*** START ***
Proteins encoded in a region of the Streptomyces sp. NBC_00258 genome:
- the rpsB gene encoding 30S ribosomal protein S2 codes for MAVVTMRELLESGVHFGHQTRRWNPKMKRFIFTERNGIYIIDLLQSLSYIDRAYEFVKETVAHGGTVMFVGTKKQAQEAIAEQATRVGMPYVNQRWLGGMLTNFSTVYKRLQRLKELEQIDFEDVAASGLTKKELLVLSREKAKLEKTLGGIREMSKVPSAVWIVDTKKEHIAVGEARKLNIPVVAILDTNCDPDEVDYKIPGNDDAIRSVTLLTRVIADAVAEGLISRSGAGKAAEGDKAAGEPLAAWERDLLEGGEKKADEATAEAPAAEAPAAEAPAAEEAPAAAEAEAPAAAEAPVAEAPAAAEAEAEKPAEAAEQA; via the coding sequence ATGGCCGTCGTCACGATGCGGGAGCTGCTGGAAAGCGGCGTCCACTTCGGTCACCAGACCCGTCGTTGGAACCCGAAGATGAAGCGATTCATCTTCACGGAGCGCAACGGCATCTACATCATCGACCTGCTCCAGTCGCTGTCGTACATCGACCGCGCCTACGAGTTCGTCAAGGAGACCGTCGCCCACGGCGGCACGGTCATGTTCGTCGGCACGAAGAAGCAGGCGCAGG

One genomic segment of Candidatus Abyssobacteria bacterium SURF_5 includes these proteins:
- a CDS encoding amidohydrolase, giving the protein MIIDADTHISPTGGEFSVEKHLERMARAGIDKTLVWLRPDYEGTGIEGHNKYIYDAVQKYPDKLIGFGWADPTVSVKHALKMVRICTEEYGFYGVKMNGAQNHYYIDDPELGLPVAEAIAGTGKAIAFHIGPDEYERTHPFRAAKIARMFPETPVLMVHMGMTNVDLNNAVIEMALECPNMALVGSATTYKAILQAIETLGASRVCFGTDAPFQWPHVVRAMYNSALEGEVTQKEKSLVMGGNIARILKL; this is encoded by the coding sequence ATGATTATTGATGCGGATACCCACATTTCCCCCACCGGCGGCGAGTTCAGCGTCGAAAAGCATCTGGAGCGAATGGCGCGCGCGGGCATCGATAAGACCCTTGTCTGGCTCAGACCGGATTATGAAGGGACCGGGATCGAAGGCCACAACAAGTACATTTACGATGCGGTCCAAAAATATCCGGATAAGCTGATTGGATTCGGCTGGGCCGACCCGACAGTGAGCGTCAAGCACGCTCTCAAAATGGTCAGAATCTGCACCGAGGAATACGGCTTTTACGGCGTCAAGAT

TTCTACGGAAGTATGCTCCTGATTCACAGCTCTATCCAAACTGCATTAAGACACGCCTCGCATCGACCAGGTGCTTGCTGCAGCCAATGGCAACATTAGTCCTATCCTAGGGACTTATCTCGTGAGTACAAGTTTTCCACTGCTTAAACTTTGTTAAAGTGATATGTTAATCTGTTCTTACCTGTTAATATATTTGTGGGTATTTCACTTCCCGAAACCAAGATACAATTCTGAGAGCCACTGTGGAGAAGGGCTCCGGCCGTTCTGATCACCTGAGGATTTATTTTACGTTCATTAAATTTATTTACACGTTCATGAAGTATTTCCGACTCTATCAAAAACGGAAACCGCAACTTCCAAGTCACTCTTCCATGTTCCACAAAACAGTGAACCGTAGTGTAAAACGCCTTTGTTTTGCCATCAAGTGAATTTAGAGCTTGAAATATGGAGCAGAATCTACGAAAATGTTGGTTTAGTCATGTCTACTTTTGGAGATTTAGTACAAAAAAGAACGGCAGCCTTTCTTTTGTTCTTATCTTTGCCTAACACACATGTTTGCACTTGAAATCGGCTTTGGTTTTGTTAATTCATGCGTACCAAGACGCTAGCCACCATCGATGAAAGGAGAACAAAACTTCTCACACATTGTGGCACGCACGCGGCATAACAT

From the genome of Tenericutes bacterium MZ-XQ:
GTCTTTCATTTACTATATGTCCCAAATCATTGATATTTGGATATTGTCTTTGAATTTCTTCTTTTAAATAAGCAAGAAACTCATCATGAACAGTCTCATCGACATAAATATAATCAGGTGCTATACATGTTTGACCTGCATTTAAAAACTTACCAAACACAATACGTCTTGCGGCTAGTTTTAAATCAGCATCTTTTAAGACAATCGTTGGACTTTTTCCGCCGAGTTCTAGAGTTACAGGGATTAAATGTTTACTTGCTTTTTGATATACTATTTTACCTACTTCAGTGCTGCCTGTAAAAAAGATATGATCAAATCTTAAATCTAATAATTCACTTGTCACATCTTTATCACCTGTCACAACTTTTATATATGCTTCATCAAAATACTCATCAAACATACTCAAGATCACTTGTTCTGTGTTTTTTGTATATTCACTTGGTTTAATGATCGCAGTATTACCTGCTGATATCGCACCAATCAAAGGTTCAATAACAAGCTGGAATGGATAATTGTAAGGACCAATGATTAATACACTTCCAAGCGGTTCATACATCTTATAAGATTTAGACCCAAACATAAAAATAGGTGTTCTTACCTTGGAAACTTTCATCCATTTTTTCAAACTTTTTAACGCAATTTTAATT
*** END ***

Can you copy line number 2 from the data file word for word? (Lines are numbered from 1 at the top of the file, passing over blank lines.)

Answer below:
- the rpsB gene encoding 30S ribosomal protein S2 codes for MAVVTMRELLESGVHFGHQTRRWNPKMKRFIFTERNGIYIIDLLQSLSYIDRAYEFVKETVAHGGTVMFVGTKKQAQEAIAEQATRVGMPYVNQRWLGGMLTNFSTVYKRLQRLKELEQIDFEDVAASGLTKKELLVLSREKAKLEKTLGGIREMSKVPSAVWIVDTKKEHIAVGEARKLNIPVVAILDTNCDPDEVDYKIPGNDDAIRSVTLLTRVIADAVAEGLISRSGAGKAAEGDKAAGEPLAAWERDLLEGGEKKADEATAEAPAAEAPAAEAPAAEEAPAAAEAEAPAAAEAPVAEAPAAAEAEAEKPAEAAEQA; via the coding sequence ATGGCCGTCGTCACGATGCGGGAGCTGCTGGAAAGCGGCGTCCACTTCGGTCACCAGACCCGTCGTTGGAACCCGAAGATGAAGCGATTCATCTTCACGGAGCGCAACGGCATCTACATCATCGACCTGCTCCAGTCGCTGTCGTACATCGACCGCGCCTACGAGTTCGTCAAGGAGACCGTCGCCCACGGCGGCACGGTCATGTTCGTCGGCACGAAGAAGCAGGCGCAGG